Chennedy Carter: Miss One and Done
As we all know in men’s college basketball freshmen can leave college early if they so choose and play basketball professionally. For instance, in last year’s draft 10 of the first 11 picks were freshmen. Going one and done is a big deal, it usually means you are regarded as one of the best players in the country, allowing you to make millions of dollars at the age of 18 to 19 years old. Well what about the ladies? Ladies, first right? Wrong. The WNBA has strict rules about who can be drafted early, including a requirement that each player be at least 22 years old during the calendar year of the draft. Which raises the question: Are there any freshman women basketball players that are talented enough to play professionally as a freshman?
Freshman guard Chennedy Carter out of Texas A&M certainly does. From her uncanny craftiness that helps her get to the basket to her Russell Westbrook like mentality that propels her game to another level, she has the talent to play professionally. To find a talent like Carter is very rare to do especially at such a young age. What is so impressive about Carter is how complete her overall game is. She can score anywhere on the floor at an elite level, possesses a very high basketball IQ which allows her to put her teammates in great situations to be successful. However, this shouldn’t surprise people, in high school Carter was ranked “the best guard in Texas” by the founder of the San Antonio finest AAU team Ray Caldwell. She also was named a McDonalds All-American, chosen to the Team USA select team twice, and ranked as the 6th best player in country per ESPN.
So far, this season she is leading the Aggies in scoring and assist with 21 PPG along 5 APG while shooting 47 percent from the field and a remarkable 41.9 percent from behind the arc. The ESPNW player of the week has scored in double figures every game this season and scored 46 points in a win against USC, which was the highest point a lady aggie has scored since Danielle Adams did it in 2011.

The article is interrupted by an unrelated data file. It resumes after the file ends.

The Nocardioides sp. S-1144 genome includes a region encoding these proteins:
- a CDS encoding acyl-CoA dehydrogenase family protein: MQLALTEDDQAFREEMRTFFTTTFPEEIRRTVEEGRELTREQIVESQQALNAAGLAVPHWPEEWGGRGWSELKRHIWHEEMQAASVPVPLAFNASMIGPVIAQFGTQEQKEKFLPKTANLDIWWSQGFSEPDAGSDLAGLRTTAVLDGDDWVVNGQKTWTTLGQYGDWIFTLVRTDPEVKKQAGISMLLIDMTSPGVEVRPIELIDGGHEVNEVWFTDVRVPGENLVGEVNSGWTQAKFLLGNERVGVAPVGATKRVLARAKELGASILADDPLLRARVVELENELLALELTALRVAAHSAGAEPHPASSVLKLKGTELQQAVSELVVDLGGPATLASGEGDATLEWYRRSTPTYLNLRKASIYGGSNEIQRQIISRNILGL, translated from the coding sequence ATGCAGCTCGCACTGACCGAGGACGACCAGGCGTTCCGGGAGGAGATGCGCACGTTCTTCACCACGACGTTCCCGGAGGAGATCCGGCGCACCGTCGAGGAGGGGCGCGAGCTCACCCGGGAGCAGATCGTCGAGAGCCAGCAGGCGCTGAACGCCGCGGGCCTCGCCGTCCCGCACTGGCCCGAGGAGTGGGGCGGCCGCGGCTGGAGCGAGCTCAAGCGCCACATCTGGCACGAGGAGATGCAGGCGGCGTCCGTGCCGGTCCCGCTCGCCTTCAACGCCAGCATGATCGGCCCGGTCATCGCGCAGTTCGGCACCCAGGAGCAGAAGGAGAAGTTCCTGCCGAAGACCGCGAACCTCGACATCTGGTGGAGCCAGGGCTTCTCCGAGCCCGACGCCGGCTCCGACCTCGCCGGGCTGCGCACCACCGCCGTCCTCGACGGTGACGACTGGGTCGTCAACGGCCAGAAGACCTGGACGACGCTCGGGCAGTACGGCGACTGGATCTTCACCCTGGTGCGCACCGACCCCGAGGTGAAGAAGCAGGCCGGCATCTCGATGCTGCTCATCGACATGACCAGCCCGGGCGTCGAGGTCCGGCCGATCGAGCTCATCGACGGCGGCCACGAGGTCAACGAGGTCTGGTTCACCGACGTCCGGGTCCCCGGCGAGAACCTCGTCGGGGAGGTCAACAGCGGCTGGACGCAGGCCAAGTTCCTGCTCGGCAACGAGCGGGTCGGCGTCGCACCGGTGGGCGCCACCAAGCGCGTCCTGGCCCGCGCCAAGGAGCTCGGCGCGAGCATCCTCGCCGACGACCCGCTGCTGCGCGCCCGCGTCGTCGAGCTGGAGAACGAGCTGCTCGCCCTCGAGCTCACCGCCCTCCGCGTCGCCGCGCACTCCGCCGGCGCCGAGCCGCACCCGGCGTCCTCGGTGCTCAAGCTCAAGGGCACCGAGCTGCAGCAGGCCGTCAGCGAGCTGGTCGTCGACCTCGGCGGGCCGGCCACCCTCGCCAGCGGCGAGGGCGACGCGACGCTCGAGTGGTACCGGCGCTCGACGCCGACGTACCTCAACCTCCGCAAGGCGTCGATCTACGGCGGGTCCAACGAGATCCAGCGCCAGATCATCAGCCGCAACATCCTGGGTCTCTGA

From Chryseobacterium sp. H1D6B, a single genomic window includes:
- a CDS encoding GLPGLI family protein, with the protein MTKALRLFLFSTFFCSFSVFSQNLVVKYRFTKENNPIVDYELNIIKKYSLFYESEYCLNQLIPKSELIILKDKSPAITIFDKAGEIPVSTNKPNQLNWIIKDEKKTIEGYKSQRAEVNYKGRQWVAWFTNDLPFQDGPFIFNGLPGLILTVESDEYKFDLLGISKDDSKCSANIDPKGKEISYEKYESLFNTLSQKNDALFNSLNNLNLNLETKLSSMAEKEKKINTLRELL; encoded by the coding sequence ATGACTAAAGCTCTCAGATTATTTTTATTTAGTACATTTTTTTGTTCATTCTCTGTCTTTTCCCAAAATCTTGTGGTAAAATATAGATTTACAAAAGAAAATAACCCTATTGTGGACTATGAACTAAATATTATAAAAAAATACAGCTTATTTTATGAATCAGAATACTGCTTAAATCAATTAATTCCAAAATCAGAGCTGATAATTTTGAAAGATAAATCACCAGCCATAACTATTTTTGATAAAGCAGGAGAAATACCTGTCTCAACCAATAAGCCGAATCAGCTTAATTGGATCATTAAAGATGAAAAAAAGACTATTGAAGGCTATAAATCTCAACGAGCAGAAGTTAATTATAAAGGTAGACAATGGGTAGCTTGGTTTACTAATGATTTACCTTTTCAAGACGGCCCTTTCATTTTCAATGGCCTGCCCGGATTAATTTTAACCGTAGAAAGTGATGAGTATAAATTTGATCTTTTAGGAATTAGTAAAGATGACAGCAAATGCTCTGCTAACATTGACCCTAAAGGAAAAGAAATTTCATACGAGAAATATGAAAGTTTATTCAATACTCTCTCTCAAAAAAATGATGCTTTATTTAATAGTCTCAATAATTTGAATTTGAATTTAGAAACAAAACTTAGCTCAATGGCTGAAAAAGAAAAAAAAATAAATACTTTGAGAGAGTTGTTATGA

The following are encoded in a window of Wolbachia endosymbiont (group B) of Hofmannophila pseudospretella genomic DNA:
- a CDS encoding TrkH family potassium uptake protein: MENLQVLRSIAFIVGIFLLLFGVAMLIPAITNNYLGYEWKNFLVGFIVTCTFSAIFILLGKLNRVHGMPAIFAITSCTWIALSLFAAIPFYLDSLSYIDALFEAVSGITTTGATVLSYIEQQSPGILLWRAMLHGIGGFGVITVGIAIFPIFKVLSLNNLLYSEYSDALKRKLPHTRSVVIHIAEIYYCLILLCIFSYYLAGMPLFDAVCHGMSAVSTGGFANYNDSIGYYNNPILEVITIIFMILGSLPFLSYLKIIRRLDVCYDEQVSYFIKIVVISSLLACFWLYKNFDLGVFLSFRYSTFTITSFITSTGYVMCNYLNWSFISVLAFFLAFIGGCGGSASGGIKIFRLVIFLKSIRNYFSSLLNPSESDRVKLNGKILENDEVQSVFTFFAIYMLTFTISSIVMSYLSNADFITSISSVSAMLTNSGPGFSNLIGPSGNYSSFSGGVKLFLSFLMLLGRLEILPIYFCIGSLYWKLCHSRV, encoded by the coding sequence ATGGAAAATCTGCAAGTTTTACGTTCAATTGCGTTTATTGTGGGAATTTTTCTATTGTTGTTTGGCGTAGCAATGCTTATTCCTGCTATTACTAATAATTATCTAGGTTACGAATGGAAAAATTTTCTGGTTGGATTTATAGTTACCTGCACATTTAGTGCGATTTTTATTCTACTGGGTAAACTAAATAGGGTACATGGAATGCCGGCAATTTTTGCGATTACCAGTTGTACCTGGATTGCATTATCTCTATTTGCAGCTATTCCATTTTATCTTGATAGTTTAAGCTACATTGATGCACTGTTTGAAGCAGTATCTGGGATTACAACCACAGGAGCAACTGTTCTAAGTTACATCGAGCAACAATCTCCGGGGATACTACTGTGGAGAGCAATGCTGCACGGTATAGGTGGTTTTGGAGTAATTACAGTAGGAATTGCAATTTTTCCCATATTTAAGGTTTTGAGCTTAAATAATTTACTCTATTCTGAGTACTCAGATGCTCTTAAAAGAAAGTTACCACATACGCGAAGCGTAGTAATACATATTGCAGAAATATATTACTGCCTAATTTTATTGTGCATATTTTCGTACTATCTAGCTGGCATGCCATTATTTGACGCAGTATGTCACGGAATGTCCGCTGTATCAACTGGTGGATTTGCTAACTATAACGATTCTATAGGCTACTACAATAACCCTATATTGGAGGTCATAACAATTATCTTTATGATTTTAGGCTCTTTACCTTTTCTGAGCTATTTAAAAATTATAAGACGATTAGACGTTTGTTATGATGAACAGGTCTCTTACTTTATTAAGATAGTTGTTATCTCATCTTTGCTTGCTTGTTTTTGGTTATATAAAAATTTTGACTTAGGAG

Carter is a do-it- all guard with extreme upside. However, as a player with so much talent and potential shouldn’t she have the choice to take her talents elsewhere and provide for herself better financially in the WNBA? Coach Caldwell said Carter said she “could be a one and done prospect” after she scored 30 points against the Texas Tech Lady Raiders back in November.
Women college basketball players should be able to leave college to pursue their dreams in the WNBA if they so choose, but on the other hand it is easy to see why they would opt to stay in college. For starters, they can build a brand for themselves which is key because WNBA players don’t make that much money. In fact, many of the women play overseas to earn extra money in the offseason. In last year’s draft, the top four picks made a little over $ 50,000 and must sign non-negotiable three-year deals. Many of these ladies would rather get a degree and enjoy the college life because although there is money overseas, it is rare that players fresh out of college make a lot of money in Asia or Europe.
If these talented ladies continue to develop their games and build brands for themselves during their college years, the WNBA viewership will continue to grow and could potentially start a trend of freshman entering the WNBA early.